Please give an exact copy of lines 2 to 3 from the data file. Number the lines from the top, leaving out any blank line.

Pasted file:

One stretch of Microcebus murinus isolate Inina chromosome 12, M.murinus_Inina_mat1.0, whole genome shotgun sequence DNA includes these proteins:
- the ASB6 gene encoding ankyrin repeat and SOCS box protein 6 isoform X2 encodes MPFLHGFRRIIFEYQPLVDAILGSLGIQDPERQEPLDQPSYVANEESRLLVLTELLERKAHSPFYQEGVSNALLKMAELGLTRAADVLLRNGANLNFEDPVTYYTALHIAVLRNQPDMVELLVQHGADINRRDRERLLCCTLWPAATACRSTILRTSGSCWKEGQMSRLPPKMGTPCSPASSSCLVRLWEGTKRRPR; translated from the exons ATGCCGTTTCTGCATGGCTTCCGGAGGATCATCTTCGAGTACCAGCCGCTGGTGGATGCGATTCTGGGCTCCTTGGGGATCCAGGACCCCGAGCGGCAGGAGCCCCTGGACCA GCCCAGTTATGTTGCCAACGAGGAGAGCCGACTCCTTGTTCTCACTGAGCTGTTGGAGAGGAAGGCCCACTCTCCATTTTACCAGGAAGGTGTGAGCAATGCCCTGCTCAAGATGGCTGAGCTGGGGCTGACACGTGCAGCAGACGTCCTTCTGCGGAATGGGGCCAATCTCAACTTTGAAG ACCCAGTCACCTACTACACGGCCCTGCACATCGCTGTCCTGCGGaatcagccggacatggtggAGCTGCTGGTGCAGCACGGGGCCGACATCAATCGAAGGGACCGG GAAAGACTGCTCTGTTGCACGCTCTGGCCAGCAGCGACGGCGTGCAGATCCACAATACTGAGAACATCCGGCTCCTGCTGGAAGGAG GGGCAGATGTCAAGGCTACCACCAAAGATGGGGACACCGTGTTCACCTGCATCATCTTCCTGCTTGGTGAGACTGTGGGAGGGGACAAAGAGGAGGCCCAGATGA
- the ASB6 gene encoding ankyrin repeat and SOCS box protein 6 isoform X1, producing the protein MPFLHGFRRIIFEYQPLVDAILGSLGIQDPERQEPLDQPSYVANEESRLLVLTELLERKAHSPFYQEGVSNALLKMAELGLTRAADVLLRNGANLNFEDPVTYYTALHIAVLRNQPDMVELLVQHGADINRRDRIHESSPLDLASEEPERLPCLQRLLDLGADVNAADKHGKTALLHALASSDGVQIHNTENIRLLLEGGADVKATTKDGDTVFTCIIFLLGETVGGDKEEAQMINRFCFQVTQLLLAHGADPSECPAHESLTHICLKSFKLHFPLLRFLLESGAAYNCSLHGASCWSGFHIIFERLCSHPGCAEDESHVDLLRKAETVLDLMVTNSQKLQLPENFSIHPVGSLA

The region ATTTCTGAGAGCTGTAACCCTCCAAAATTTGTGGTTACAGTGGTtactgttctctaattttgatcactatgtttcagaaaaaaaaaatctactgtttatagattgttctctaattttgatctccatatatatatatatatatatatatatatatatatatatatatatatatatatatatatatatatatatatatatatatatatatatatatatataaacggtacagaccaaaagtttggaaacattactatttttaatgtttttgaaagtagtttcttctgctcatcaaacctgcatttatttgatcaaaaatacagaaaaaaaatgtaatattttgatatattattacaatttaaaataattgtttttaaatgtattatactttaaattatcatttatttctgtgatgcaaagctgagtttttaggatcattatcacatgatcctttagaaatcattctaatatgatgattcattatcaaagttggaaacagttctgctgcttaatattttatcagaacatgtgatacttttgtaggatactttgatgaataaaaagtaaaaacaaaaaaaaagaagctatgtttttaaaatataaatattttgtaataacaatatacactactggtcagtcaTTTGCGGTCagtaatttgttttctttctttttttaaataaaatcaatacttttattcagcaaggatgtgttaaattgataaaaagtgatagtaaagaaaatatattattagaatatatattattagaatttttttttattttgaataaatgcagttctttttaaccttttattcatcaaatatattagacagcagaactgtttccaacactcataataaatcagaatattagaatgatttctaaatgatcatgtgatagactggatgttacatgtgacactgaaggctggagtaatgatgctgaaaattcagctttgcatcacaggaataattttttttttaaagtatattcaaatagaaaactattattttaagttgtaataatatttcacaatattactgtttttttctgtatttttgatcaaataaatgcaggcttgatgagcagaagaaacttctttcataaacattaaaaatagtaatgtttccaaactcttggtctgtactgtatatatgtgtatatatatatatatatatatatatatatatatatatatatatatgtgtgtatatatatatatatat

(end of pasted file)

- the ASB6 gene encoding ankyrin repeat and SOCS box protein 6 isoform X2 encodes MPFLHGFRRIIFEYQPLVDAILGSLGIQDPERQEPLDQPSYVANEESRLLVLTELLERKAHSPFYQEGVSNALLKMAELGLTRAADVLLRNGANLNFEDPVTYYTALHIAVLRNQPDMVELLVQHGADINRRDRERLLCCTLWPAATACRSTILRTSGSCWKEGQMSRLPPKMGTPCSPASSSCLVRLWEGTKRRPR; translated from the exons ATGCCGTTTCTGCATGGCTTCCGGAGGATCATCTTCGAGTACCAGCCGCTGGTGGATGCGATTCTGGGCTCCTTGGGGATCCAGGACCCCGAGCGGCAGGAGCCCCTGGACCA GCCCAGTTATGTTGCCAACGAGGAGAGCCGACTCCTTGTTCTCACTGAGCTGTTGGAGAGGAAGGCCCACTCTCCATTTTACCAGGAAGGTGTGAGCAATGCCCTGCTCAAGATGGCTGAGCTGGGGCTGACACGTGCAGCAGACGTCCTTCTGCGGAATGGGGCCAATCTCAACTTTGAAG ACCCAGTCACCTACTACACGGCCCTGCACATCGCTGTCCTGCGGaatcagccggacatggtggAGCTGCTGGTGCAGCACGGGGCCGACATCAATCGAAGGGACCGG GAAAGACTGCTCTGTTGCACGCTCTGGCCAGCAGCGACGGCGTGCAGATCCACAATACTGAGAACATCCGGCTCCTGCTGGAAGGAG GGGCAGATGTCAAGGCTACCACCAAAGATGGGGACACCGTGTTCACCTGCATCATCTTCCTGCTTGGTGAGACTGTGGGAGGGGACAAAGAGGAGGCCCAGATGA
- the ASB6 gene encoding ankyrin repeat and SOCS box protein 6 isoform X1, producing the protein MPFLHGFRRIIFEYQPLVDAILGSLGIQDPERQEPLDQPSYVANEESRLLVLTELLERKAHSPFYQEGVSNALLKMAELGLTRAADVLLRNGANLNFEDPVTYYTALHIAVLRNQPDMVELLVQHGADINRRDRIHESSPLDLASEEPERLPCLQRLLDLGADVNAADKHGKTALLHALASSDGVQIHNTENIRLLLEGGADVKATTKDGDTVFTCIIFLLGETVGGDKEEAQMINRFCFQVTQLLLAHGADPSECPAHESLTHICLKSFKLHFPLLRFLLESGAAYNCSLHGASCWSGFHIIFERLCSHPGCAEDESHVDLLRKAETVLDLMVTNSQKLQLPENFSIHPVGSLA